What’s the Point of a Booster Shot?
Evidence indicates that immunity from any of the initial COVID-19 vaccines can wane and weaken over time. A booster shot enhances the effectiveness of your original vaccination dose and boosts immunity against COVID-19 and its Delta variant which has demonstrated greater infectiousness, even among vaccinated persons. J&J was found to be 60% effective at preventing Delta hospitalization, Pfizer 80%, and Moderna 95%.
Mix and Match
The FDA supports the “mix and match” approach, meaning that your booster shot doesn’t need to be the same drug used for your initial vaccination. For example, if your first COVID vaccination was with J&J, you are eligible for a booster from J&J, Moderna, or Pfizer (if you meet the qualifying criteria).
If your original vaccination was with Moderna or Pfizer, you are also eligible for a booster from J&J, Moderna, or Pfizer (again, assuming you meet the qualifying criteria).
Side effects from a booster shot are much the same as those from the initial vaccination such as fatigue, headache, and soreness at the injection site.
Eligibility Requirements for a COVID-19 Booster Vaccination Shot If Your Original Vaccination Was with Moderna or Pfizer
- Must be at least six months since your initial COVID-19 vaccination, and
- You’re 65 years of age or older, or
- You’re between 18 and 64 years of age and you have a high risk of severe COVID-19 or have the potential to be frequently exposed through your occupation or living arrangements (i.e., healthcare workers, residents of homeless shelters, residents and staff at correctional facilities)
Eligibility Requirements for a COVID-19 Booster Vaccination Shot If Your Original Vaccination Was with J&J
- Must be at least two months since your original J&J single-dose vaccination, and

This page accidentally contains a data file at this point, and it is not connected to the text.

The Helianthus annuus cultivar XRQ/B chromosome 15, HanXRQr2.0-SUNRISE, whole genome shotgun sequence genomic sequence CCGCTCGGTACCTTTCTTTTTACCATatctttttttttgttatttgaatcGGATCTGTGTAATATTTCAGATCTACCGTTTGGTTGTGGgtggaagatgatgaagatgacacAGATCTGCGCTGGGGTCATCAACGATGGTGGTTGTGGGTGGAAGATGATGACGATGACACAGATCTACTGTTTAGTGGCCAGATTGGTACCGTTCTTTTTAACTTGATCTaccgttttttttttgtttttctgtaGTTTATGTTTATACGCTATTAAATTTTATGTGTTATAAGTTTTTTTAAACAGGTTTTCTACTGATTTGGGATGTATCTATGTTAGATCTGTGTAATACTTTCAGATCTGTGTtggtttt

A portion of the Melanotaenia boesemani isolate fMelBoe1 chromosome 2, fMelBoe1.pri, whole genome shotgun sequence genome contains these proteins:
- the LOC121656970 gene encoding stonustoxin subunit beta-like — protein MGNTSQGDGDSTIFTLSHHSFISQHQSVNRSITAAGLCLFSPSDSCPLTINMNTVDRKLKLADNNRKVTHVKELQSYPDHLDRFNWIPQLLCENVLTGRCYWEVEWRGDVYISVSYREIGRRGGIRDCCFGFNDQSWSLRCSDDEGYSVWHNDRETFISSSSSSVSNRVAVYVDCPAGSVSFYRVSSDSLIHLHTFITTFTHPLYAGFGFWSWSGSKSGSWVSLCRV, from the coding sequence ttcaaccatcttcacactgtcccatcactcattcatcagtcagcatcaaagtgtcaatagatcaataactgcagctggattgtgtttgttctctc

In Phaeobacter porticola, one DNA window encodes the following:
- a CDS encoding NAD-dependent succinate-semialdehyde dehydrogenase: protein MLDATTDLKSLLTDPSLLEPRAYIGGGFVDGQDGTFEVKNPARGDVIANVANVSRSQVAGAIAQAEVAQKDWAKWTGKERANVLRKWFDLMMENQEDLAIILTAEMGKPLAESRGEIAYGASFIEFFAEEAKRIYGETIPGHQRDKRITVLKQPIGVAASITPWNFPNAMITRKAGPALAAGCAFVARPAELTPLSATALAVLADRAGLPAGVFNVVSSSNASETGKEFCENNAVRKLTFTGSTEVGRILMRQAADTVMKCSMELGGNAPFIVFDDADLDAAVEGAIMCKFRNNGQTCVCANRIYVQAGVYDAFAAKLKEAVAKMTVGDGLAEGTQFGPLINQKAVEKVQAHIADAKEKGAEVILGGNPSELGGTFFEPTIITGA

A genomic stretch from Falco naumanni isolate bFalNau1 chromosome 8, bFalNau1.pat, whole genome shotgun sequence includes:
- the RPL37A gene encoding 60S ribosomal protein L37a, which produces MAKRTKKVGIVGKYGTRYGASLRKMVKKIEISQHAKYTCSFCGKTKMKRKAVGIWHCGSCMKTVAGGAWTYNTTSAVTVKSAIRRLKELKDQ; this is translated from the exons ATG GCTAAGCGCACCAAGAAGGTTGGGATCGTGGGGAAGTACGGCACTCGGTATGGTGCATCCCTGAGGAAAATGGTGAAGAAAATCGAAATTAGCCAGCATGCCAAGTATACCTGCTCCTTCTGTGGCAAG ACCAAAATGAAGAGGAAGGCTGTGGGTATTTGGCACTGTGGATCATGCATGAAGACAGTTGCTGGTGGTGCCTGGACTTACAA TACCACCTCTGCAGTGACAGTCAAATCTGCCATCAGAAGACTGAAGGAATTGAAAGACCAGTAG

- You’re aged 18 years or older
Which Booster Should I Get?
Ultimately, all vaccines are considered safe and effective, and experts suggest getting the booster that is most convenient and available to you.
Factors to Consider
Moderna and Pfizer (mRNA) have been associated with a risk of heart inflammation (myocarditis and pericarditis) mostly in males 18-25 years old. The incidence of myocarditis as a result of a COVID-19 vaccine sits around 4.8 cases for every 1 million (very, very low) and the majority of people who do experience heart inflammation tend to recover within six weeks.
The J&J vaccine has been associated with a rare blood clotting complication in women 18-49 years old called thrombosis with thrombocytopenia syndrome. Fewer than 50 cases have been reported since vaccination administration began.
Change It Up
If you fall outside these risk categories, some experts suggest getting a booster shot different than your initial vaccine because it could result in a more enhanced immune response. On the other hand, if you responded well to your initial vaccination with minimal side effects, you may want to stick with the same for your booster.
If you find yourself fretting over the decision, talk to a doctor who is familiar with your medical history and updated with the latest COVID-19 vaccination research. Similarly, if you’re still hesitant to get your first vaccination series, talk with an appropriately qualified professional. As a post-COVID world opens up again, don’t get left behind!